The Chironomus tentans draft genome annotation
If you use this data, please cite:
Kutsenko, A., Svensson, T., Nystedt, B. et al. The Chironomus tentans genome sequence and the organization of the Balbiani ring genes. BMC Genomics 15, 819 (2014). https://doi.org/10.1186/1471-2164-15-819
The dipteran Chironomus tentans (C. tentans) and its Balbiani ring (BR) genes serve as a model system for eukaryotic gene expression studies. Kutsenko, A. et al. (2014), reports the first draft genome of C. tentans, characterizing its gene expression machinery and the genomic architecture of its BR genes.
In brief, genomic DNA was extracted and sequenced, resulting in an assembly size of 213 Mb, which was likely an overestimate due to allelic variants. The estimated genome size is around 200 Mb, with low GC content (31%) and repeat fraction (15%) compared to other dipterans. Phylogenetic analysis places it as a sister clade to mosquitoes, diverging 150-250 million years ago. The assembled genome was relatively fragmented (scaffold NG50=65 Kbp), but was still found to be reasonably complete regarding gene content, with 97% of 248 highly conserved core eukaryotic genes being represented.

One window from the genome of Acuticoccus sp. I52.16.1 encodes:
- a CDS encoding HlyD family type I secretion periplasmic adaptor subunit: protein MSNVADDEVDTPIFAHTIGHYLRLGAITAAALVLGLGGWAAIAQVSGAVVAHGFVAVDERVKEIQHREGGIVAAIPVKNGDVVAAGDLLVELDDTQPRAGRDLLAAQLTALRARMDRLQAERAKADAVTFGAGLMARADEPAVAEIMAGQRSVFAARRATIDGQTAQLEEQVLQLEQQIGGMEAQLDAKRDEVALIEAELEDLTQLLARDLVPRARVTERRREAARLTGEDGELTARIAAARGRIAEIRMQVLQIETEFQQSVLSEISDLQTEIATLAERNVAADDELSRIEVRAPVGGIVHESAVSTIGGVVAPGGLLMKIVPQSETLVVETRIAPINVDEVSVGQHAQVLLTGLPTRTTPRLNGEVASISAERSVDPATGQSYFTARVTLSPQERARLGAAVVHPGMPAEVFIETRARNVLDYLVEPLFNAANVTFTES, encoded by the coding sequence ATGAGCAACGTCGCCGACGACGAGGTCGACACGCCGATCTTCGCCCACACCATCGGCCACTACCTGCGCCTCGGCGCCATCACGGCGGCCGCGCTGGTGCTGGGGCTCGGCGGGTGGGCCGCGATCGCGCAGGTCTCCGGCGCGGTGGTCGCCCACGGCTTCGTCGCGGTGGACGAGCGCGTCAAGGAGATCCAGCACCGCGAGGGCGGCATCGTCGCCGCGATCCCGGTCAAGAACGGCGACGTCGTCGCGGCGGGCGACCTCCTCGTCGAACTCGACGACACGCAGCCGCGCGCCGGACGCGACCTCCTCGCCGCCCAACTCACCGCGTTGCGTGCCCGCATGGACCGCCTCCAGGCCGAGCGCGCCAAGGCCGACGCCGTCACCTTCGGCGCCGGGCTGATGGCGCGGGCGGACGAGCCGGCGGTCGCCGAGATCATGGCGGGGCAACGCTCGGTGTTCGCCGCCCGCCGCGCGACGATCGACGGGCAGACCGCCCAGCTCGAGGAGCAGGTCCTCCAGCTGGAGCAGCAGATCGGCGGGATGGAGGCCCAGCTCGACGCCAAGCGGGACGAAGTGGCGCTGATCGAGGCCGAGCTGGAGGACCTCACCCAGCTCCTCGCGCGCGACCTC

For transcriptome sequencing and genome annotation, poly (A)+ RNA was extracted from various tissues and developmental stages. This data was used as evidence for ab initio predictions of gene models and alternative splice variants, resulting in a draft annotation of 15,120 predicted genes.
The C. tentans draft genome assembly can be downloaded here or from NCBI:
GenBank accession number: CBTT000000000.1
The draft genome annotation and the corresponding longest predicted proteins for each gene locus is provided here for download. Note that these preliminary annotations are provided as is, and incomplete, missing, or incorrect gene models are to be expected to some extent.
We acknowledge the Science for Life Laboratory and the National Genomics Infrastructure (NGI) for sequencing service. Computations were mainly performed on resources provided by SNIC through Uppsala Multidisciplinary Center for Advanced Computational Science (UPPMAX). Microscopy was performed at IFSU, Stockholm University. Ann-Charlotte Sonnhammer at BILS is acknowledged for assistance concerning the initial bioinformatics analysis. We thank Magnus Bjursell for initial support in the project. This work was financed by grants from The Knut and Alice Wallenberg Foundation through The Center for Metagenomic Sequence analysis (CMS), The Granholm’s Foundation, The Carl Trygger’s Foundation and The Swedish Research Council (VR).
The Knut and Alice Wallenberg Foundation through The Center for Metagenomic Sequence analysis (CMS)
The Granholm’s Foundation
The Carl Trygger’s Foundation
The Swedish Research Council (VR)
- National Genomics Infrastructure unit
- Support Infrastructure and Training unit